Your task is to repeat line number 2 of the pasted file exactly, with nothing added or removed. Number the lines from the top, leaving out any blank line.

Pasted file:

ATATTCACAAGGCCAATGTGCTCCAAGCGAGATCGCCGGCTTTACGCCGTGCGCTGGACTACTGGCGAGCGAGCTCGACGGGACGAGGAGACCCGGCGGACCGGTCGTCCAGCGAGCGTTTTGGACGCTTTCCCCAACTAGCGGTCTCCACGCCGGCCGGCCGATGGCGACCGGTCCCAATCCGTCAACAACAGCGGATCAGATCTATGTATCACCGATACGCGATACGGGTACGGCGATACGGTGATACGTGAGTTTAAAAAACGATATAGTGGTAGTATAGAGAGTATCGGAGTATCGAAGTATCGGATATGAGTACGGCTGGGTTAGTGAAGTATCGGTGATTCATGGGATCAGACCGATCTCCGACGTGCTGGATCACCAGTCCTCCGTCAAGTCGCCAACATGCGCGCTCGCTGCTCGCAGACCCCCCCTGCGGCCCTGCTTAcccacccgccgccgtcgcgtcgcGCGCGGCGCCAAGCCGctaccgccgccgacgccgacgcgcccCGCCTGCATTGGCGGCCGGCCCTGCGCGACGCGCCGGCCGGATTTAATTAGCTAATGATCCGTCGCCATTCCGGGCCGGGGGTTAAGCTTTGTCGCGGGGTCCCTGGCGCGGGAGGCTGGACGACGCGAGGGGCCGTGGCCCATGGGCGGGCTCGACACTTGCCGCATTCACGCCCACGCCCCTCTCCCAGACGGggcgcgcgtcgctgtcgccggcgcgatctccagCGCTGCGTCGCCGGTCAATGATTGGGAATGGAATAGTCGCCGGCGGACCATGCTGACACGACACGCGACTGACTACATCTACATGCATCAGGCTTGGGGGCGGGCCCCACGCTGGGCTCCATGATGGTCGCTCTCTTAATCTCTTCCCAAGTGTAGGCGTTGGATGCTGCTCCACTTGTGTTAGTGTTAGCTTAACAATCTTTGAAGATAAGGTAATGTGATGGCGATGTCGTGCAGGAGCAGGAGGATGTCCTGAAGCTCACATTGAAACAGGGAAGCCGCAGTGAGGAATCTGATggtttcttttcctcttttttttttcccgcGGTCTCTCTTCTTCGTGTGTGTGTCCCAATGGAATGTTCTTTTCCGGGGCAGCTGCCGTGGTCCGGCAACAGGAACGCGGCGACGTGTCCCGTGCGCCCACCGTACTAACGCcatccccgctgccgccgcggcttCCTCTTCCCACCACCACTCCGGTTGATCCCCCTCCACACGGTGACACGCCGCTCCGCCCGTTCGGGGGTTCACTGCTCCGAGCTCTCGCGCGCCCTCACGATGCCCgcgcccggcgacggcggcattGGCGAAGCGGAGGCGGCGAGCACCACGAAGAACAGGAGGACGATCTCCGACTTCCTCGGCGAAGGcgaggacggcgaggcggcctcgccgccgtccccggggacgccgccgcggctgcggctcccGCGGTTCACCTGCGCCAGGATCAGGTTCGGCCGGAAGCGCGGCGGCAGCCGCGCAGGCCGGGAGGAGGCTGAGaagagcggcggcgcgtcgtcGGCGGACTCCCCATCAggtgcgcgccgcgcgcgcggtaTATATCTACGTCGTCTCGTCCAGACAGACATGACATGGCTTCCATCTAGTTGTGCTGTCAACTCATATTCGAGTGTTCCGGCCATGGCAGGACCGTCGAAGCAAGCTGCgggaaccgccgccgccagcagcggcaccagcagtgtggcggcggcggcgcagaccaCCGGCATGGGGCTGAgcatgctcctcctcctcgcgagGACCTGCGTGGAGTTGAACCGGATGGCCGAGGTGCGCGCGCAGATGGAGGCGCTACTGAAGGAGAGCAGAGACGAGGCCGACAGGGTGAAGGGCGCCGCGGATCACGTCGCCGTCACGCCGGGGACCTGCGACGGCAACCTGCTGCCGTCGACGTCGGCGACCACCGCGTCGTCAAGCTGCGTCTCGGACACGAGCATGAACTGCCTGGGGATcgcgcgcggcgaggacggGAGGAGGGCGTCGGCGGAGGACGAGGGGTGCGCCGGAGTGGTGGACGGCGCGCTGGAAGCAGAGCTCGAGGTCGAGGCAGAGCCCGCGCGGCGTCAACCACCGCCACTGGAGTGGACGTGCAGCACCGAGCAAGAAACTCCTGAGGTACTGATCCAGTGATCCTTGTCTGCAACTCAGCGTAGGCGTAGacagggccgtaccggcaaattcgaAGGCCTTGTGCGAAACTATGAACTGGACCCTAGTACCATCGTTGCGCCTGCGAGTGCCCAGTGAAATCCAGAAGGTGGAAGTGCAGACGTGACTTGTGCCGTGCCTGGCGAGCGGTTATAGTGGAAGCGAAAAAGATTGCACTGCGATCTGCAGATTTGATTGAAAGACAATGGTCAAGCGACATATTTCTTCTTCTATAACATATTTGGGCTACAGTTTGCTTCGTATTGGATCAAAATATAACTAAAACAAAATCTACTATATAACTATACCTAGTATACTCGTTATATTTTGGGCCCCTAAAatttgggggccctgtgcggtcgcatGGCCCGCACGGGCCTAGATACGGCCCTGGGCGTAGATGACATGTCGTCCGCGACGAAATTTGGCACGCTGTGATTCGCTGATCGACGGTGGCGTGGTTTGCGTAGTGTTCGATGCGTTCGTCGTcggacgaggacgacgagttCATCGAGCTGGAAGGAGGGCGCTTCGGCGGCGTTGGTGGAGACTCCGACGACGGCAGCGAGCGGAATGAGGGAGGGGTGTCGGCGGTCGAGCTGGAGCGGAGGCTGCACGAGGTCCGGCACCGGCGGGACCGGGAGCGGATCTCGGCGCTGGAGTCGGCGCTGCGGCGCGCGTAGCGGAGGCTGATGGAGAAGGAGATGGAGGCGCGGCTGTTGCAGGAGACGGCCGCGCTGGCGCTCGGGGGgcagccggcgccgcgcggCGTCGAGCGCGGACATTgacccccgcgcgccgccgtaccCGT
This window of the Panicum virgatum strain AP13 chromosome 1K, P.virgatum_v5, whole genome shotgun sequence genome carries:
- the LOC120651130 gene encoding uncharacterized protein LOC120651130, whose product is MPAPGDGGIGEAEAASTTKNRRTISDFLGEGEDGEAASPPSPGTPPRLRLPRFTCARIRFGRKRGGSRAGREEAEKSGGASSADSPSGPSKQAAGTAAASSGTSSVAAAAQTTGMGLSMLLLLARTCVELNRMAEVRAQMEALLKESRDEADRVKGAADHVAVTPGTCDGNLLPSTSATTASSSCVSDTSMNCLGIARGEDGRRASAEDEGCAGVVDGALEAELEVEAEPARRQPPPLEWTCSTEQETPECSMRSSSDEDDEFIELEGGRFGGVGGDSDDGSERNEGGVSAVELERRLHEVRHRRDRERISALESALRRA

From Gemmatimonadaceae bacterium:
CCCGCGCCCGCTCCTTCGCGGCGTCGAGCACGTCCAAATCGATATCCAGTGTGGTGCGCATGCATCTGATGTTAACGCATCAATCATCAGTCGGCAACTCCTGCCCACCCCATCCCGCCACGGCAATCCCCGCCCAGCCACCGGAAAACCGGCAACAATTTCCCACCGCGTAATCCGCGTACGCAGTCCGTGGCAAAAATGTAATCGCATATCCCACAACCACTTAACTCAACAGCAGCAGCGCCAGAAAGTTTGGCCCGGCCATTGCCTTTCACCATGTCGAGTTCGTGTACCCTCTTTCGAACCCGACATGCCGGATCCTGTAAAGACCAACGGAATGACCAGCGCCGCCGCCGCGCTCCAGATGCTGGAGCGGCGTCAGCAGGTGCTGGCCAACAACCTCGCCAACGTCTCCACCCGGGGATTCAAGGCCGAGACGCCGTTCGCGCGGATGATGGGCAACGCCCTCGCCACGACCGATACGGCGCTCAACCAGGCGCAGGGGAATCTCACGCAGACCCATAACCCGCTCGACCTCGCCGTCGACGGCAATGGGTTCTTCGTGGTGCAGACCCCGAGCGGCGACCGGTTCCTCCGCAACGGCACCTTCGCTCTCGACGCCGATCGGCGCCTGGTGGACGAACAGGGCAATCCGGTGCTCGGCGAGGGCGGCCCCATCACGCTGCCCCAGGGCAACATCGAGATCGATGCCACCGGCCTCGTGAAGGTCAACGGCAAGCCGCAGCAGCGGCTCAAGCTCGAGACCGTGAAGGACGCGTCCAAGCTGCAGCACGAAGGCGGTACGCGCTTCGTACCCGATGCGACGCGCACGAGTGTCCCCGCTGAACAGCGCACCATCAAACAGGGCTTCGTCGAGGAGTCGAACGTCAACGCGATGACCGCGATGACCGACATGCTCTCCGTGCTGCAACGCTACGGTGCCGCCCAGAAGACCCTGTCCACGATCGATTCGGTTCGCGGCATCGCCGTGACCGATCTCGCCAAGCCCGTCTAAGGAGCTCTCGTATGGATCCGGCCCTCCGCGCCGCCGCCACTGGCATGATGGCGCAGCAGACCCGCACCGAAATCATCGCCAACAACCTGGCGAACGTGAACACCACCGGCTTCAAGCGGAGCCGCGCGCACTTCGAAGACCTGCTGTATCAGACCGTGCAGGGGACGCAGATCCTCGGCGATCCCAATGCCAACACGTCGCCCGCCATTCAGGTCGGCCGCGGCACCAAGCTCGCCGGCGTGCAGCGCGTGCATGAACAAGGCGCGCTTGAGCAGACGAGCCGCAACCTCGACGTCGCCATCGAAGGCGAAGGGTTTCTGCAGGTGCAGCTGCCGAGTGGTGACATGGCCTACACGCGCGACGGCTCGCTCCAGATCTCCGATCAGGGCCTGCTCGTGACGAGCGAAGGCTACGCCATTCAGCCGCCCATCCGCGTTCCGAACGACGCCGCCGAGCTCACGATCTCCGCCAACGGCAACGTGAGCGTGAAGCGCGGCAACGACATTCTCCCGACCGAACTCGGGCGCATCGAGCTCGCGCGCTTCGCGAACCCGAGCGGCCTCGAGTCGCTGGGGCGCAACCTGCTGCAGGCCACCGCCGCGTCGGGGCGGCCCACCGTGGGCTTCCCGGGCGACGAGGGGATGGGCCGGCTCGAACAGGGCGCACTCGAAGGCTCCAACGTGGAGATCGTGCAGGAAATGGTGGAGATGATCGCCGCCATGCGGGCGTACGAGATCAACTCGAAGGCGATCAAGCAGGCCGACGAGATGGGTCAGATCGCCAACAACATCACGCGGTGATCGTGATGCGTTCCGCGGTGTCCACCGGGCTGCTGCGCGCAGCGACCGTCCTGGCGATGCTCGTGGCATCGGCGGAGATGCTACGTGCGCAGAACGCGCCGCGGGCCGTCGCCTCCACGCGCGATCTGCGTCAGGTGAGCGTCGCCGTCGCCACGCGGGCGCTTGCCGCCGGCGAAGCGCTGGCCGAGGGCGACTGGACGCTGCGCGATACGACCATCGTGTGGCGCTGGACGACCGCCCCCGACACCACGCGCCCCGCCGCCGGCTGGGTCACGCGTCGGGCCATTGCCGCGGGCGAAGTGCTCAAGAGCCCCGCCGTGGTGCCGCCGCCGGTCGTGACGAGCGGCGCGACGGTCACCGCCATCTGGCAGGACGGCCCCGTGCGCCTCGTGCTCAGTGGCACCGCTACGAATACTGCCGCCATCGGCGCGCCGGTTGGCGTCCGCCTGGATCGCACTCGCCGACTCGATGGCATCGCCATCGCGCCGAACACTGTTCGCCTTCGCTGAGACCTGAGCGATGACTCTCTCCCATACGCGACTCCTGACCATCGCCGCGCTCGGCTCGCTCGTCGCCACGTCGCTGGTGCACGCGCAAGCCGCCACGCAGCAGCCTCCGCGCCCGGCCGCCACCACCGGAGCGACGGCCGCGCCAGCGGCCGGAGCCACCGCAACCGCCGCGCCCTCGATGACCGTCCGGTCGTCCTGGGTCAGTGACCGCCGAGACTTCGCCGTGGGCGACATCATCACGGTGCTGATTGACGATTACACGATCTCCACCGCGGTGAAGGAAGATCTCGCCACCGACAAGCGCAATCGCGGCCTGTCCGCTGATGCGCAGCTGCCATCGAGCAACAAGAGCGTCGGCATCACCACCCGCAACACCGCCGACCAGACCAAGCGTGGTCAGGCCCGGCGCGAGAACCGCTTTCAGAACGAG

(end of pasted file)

This window of the Panicum virgatum strain AP13 chromosome 1K, P.virgatum_v5, whole genome shotgun sequence genome carries: